My therapist is running thirty minutes late. I’m already exhausted from work and this puts me getting home at about 8:30pm. Oh well, she’s worth the wait I guess. She gives good hugs. Towards the end of October/early November I began to experience extreme dizziness and fainting spells. I passed out at work while helping one of my patience and nearly crashed my car on my way home one night. My husband was in Alaska at the time visiting his grandparents and I didn’t want to worry him so I didn’t mention it at first. I chalked it up to stress, pulled up my big girl panties and worked through it as best as I could.
One morning, shortly after I woke up, I felt myself becoming faint. I tried to get a glass of ice water from the fridge, as that had helped to “bring me back” so to speak during other episodes. I remember grabbing the glass out of the kitchen cabinet and making my way to the refrigerator but I don’t remember actually filling the glass with water. The only reason I know for sure that I made it that far is because I had to clean up the water and shattered glass off of the floor later on.
Some how I ended up in my little sisters room, I told her to call my mom and then call 911. She helped me to the shower. I turned on the water as cold as it would go and sat on the floor until my mom arrived. For some reason or another at that I moment I remembered that I started a new medication around the time my dizziness began.
My mom called the pharmacy to ask if the meds could possibly be causing these episodes. Turns out the pharmacy printed the label wrong and I was over taking the medication by 1000mgs a day. The meds pull sugars out of the bloodstream and processes them through the liver. In turn it caused my blood pressure to drop extremely low . My mom was advised that I should go to the hospital to have my organs checked. No damage was caused except for psychologically. I already had issues with taking medication. Stupid fears and control issues.
Shortly thereafter started the debilitating panic attacks. I was getting them every day for about two months. On top of that, it kicked my OCD into overdrive.
OCD works like this…
Excessive fearful thoughts or images reply over and over again, no matter what you do, they don’t go away. On the one hand, you might recognize that the fear doesn’t make sense, doesn’t seem reasonable, yet it still feels very real, intense, and true…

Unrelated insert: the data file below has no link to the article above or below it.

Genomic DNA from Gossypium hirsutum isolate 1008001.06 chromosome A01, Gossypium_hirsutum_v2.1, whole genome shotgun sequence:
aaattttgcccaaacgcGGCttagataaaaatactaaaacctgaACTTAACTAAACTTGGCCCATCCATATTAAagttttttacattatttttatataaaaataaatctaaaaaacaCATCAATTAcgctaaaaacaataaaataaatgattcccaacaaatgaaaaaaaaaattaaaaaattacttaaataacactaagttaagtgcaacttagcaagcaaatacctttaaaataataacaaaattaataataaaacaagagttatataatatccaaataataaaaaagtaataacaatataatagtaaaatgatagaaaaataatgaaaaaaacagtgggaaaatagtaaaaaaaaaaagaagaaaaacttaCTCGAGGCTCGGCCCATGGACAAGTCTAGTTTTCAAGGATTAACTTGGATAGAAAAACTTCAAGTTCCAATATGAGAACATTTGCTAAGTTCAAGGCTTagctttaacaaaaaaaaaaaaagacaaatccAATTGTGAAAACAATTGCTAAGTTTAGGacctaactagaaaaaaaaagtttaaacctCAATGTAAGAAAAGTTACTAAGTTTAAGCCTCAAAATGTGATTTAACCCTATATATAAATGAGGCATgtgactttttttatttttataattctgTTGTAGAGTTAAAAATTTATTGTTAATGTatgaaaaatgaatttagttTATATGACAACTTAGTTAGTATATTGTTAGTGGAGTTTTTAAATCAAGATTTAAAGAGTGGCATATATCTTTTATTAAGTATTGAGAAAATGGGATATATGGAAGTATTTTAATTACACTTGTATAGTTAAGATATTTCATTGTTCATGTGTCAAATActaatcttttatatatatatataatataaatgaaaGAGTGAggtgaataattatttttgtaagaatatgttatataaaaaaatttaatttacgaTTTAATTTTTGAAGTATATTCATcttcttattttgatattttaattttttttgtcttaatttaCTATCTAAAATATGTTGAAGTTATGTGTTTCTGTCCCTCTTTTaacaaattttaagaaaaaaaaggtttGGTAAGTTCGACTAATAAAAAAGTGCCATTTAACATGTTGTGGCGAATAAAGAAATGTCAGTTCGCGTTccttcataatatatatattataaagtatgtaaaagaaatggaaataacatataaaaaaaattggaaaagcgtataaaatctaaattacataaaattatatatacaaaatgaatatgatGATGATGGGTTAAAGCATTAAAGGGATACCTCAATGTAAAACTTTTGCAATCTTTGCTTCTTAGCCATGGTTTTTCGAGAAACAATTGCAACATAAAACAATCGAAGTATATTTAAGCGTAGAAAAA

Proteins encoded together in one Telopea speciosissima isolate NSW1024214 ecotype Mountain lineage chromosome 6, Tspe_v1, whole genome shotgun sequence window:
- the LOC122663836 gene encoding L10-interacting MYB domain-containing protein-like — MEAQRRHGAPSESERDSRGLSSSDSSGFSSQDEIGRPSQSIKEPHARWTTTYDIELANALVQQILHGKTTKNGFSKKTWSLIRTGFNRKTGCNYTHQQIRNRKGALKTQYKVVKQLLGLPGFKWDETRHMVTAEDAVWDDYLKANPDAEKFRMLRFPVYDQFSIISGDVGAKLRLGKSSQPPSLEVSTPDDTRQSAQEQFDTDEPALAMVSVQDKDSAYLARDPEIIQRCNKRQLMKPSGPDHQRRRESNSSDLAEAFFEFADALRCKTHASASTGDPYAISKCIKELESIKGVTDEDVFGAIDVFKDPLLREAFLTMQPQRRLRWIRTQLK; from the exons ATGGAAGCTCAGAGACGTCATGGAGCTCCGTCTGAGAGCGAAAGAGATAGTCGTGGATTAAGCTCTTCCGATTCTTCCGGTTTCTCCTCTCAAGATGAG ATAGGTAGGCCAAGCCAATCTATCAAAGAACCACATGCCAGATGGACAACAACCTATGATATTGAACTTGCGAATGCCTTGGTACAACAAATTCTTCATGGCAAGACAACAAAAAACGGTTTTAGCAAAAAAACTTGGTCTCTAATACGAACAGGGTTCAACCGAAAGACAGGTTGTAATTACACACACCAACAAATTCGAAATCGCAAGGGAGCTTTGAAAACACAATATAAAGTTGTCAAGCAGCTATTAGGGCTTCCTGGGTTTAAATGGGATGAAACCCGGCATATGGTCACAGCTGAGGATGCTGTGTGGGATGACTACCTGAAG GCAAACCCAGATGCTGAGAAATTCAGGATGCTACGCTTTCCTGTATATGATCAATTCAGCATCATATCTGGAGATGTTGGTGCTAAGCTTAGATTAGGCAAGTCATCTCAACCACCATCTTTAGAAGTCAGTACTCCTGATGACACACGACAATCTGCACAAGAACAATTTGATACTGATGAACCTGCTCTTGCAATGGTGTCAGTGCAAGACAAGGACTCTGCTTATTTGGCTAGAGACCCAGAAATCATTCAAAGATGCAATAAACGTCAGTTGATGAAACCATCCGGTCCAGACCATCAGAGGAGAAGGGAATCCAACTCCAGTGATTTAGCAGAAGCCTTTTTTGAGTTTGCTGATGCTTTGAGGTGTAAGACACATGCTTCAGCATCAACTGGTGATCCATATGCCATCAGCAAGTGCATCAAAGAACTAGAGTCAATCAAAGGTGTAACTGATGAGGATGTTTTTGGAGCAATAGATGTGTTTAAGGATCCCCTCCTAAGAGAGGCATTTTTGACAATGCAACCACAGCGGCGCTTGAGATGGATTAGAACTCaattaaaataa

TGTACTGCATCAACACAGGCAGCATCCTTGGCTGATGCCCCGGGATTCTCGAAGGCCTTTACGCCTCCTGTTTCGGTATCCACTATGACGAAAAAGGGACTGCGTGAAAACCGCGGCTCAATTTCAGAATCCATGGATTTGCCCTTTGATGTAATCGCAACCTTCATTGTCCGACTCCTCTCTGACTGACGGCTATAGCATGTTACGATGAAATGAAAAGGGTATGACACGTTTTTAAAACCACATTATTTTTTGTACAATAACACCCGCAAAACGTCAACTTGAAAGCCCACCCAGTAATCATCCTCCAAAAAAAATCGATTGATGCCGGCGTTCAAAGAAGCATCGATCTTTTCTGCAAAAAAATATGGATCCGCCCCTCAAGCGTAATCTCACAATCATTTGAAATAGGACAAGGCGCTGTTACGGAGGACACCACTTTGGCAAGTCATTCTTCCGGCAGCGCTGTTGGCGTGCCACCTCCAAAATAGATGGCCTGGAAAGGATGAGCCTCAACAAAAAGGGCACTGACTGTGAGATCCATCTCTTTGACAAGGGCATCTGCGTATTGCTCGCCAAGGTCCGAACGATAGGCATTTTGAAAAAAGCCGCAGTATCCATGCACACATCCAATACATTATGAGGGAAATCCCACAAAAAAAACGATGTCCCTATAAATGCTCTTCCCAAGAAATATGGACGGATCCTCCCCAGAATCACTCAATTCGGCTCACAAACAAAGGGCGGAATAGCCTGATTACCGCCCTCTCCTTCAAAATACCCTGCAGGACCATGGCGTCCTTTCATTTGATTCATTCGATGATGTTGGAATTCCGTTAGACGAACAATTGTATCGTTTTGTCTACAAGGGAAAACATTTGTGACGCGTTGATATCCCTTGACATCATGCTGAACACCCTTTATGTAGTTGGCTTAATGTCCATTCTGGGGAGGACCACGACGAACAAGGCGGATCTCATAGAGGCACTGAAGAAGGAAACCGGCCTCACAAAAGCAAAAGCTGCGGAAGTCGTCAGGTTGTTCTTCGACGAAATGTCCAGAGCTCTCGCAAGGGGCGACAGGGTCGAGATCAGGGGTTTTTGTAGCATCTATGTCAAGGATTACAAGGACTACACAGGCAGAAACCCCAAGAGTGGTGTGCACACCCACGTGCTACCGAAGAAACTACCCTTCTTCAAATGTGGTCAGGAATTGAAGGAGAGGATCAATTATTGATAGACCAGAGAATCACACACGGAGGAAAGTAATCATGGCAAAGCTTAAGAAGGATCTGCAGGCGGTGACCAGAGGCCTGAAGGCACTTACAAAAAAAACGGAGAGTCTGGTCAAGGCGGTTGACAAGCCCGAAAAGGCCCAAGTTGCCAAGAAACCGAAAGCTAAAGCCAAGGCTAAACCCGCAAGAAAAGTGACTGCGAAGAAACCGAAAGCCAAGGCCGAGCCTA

You don’t want these thoughts — it feels like an avalanche…
Along with the thoughts come intense feelings of anxiety and emotional flooding. Obsessions form around the thoughts or images and compulsions such as “checking” are performed to alleviate distress. These compulsions are only a temporary fix and may even cause more anxiety after they are performed. This is where some people find themselves stuck.
My OCD has come and gone over the years taking on many different forms such as, needing things to be perfect to shopping compulsions to checking things over and over again (safety behaviors). It usually makes its appearance more so when traumatic things happen in my life. I learn as much as I can about my disorders. I think it’s important for anyone with mental health issues to understand the ins and outs of their sickness In order to fight it.
My stepsister and I were sexually, physically and emotionally abused for many years by my father. I never fully unpacked the severity of this or the impact it had on me until I started suffering with the aftershocks as an adult. Even then I told myself that I could have had it much worse, other people have it much worse. I know this plays a huge part in why I have OCD, anxiety, PTSD and self image issues. I hate it. I hate that I have to deal with all of this baggage. I hate that I have a strong need for control over things that I don’t have control over. I hate that my little sister suffers because she knows that she is the product of her mothers sexual abuse. It’s an extremely shitty situation but I will be damned if I let it rule my life. I will fight tooth and nail to not let fucked up circumstances win.
If your suffering with any kind of mental illness know that you will get through it. The darkness is only for a season.